When the more existential moments of doubt come, the first thing I do is think about what I would tell my daughters if they came to me, feeling these same things. I want to be able to show them that I was able to overcome challenges, like fundraising in a tough economic environment while pregnant. I imagine myself telling them: “You just have to keep going. If you believe in something and you feel so strongly about it, then you need to keep moving forward, until you find the people who can dream the dream with you.”
I want to tell them that becoming a mom makes you realize how much more you are capable of doing than you thought. That you find this awe inspiring strength and magical power that you did not even realize you had. That you really do become a super human. Not someone who doesn’t feel the toll of it all, but someone who learns that they can step up to it. You have a sleepless night feeding your child, rocking them back to sleep, and then the next morning, you have a really important meeting and you think, “How am I even doing this right now?!” But somehow you are doing it. That strength is just there. And you become more effective at time management and prioritizing the most critical things that you need to do, because you just don't have as much as time as you did.
As a mom, it’s paramount to be working on something that feels like an extension of who you are. Something that’s aligned with your purpose and the impact that you want to make on the world. Time is now so precious. Every minute I'm away from my daughters has to be dedicated to something that feels really meaningful to me. It’s incredible to come back to The Grand and not have to question why I’m here at all.
Of course, the old adage is true — it really does take a village. My husband, my parents, my in-laws, our siblings and our friends have all helped make it possible. Also, just knowing that there have been people before me who have done it and having that community to rely on is critical. That’s why we’re kicking off a coaching group specifically for ambitious working moms to support each other in both the work and life journey as a mom. If you’re interested in that, please email me: email@example.com to learn more!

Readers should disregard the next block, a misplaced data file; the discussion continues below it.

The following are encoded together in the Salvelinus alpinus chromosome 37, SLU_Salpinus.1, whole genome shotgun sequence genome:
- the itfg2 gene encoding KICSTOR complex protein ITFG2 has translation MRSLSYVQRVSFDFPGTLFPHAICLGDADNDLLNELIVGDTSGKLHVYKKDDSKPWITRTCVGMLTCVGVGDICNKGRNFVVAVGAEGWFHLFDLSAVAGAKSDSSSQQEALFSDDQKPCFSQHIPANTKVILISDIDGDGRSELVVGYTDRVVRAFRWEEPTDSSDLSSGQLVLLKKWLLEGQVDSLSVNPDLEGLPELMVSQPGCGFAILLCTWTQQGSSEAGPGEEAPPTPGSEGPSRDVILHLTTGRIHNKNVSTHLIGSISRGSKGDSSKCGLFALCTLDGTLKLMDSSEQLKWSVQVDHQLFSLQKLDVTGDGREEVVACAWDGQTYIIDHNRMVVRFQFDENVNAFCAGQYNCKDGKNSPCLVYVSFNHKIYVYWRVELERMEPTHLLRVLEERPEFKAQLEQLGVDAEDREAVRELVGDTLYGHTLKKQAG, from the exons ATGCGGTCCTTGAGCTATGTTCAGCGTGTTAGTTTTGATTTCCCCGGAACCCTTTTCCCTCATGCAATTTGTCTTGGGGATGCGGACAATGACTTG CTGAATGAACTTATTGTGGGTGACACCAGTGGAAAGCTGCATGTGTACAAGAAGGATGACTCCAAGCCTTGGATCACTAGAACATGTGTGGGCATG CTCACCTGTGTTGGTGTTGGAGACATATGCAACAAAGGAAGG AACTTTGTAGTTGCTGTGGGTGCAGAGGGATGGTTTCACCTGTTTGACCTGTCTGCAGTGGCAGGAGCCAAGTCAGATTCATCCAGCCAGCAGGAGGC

I’m excited for the prospect of meeting regularly with a group of moms who just get it, and to coach each other on everything under the sun, big and small, children and work and our ever-evolving identities. As mothers probably already know, there are so many tiny moments where you want to get a quick gut check, and other tiny moments that you don’t want to forget. Together, we can co-create a space to feel less alone in times of doubt, reflect on the richness of heart explosions, and find grounding for our shifting identities.
As much as children can be challenging and exhausting, they can also be our greatest source of strength and resilience.
A few mornings ago, Zayla was “reading” Aladdin: “He had no money, no job, but he was in love!” My husband and I just burst out laughing at how cute it was. Every morning, I see Zayla waking up and giving Zarene kisses and wanting to hold her. And Zarene just had her first full-belly laugh this week. How can you stay in a bad mood with so many moments like these?
All the challenges at work just kind of disappear, because you’re filled with gratitude for all these little magical things in your life.
Being a mom is definitely harder with two, but it’s sweeter too.